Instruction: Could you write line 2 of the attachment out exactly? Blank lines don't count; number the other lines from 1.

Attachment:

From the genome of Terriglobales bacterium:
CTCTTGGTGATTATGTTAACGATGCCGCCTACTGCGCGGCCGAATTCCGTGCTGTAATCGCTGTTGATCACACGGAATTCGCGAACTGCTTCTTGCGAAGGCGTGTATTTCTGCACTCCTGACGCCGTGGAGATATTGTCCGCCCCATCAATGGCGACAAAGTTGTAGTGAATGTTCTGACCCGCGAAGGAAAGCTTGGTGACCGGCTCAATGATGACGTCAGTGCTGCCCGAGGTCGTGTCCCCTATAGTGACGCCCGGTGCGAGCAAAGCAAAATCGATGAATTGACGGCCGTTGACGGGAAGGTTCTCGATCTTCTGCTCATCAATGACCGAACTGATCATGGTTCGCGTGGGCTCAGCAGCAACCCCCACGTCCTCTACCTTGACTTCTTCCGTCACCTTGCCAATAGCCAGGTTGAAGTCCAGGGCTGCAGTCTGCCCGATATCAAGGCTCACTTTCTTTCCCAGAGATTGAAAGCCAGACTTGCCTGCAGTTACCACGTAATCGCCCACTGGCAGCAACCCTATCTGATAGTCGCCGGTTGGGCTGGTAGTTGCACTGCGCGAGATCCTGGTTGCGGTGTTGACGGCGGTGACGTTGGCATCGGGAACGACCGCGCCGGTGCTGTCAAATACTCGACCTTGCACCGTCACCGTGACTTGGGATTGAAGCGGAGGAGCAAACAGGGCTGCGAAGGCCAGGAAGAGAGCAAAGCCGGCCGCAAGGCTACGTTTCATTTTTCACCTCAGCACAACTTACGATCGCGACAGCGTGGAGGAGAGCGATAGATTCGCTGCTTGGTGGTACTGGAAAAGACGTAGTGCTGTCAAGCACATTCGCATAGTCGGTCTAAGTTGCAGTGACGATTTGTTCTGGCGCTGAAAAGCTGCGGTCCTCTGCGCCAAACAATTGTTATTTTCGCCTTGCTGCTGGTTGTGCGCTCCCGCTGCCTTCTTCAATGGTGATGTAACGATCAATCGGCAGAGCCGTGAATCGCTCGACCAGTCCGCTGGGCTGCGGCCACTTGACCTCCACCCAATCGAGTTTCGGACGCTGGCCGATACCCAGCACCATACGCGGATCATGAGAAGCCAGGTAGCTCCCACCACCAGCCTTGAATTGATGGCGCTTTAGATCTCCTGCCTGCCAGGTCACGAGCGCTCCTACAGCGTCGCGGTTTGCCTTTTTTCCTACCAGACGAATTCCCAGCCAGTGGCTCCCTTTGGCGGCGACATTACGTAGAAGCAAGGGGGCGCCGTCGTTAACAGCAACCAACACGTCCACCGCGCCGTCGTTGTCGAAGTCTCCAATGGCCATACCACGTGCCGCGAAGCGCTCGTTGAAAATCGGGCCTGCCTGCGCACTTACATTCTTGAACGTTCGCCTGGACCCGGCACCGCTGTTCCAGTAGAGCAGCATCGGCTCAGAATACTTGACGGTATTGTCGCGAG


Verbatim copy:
CTCTTGGTGATTATGTTAACGATGCCGCCTACTGCGCGGCCGAATTCCGTGCTGTAATCGCTGTTGATCACACGGAATTCGCGAACTGCTTCTTGCGAAGGCGTGTATTTCTGCACTCCTGACGCCGTGGAGATATTGTCCGCCCCATCAATGGCGACAAAGTTGTAGTGAATGTTCTGACCCGCGAAGGAAAGCTTGGTGACCGGCTCAATGATGACGTCAGTGCTGCCCGAGGTCGTGTCCCCTATAGTGACGCCCGGTGCGAGCAAAGCAAAATCGATGAATTGACGGCCGTTGACGGGAAGGTTCTCGATCTTCTGCTCATCAATGACCGAACTGATCATGGTTCGCGTGGGCTCAGCAGCAACCCCCACGTCCTCTACCTTGACTTCTTCCGTCACCTTGCCAATAGCCAGGTTGAAGTCCAGGGCTGCAGTCTGCCCGATATCAAGGCTCACTTTCTTTCCCAGAGATTGAAAGCCAGACTTGCCTGCAGTTACCACGTAATCGCCCACTGGCAGCAACCCTATCTGATAGTCGCCGGTTGGGCTGGTAGTTGCACTGCGCGAGATCCTGGTTGCGGTGTTGACGGCGGTGACGTTGGCATCGGGAACGACCGCGCCGGTGCTGTCAAATACTCGACCTTGCACCGTCACCGTGACTTGGGATTGAAGCGGAGGAGCAAACAGGGCTGCGAAGGCCAGGAAGAGAGCAAAGCCGGCCGCAAGGCTACGTTTCATTTTTCACCTCAGCACAACTTACGATCGCGACAGCGTGGAGGAGAGCGATAGATTCGCTGCTTGGTGGTACTGGAAAAGACGTAGTGCTGTCAAGCACATTCGCATAGTCGGTCTAAGTTGCAGTGACGATTTGTTCTGGCGCTGAAAAGCTGCGGTCCTCTGCGCCAAACAATTGTTATTTTCGCCTTGCTGCTGGTTGTGCGCTCCCGCTGCCTTCTTCAATGGTGATGTAACGATCAATCGGCAGAGCCGTGAATCGCTCGACCAGTCCGCTGGGCTGCGGCCACTTGACCTCCACCCAATCGAGTTTCGGACGCTGGCCGATACCCAGCACCATACGCGGATCATGAGAAGCCAGGTAGCTCCCACCACCAGCCTTGAATTGATGGCGCTTTAGATCTCCTGCCTGCCAGGTCACGAGCGCTCCTACAGCGTCGCGGTTTGCCTTTTTTCCTACCAGACGAATTCCCAGCCAGTGGCTCCCTTTGGCGGCGACATTACGTAGAAGCAAGGGGGCGCCGTCGTTAACAGCAACCAACACGTCCACCGCGCCGTCGTTGTCGAAGTCTCCAATGGCCATACCACGTGCCGCGAAGCGCTCGTTGAAAATCGGGCCTGCCTGCGCACTTACATTCTTGAACGTTCGCCTGGACCCGGCACCGCTGTTCCAGTAGAGCAGCATCGGCTCAGAATACTTGACGGTATTGTCGCGAG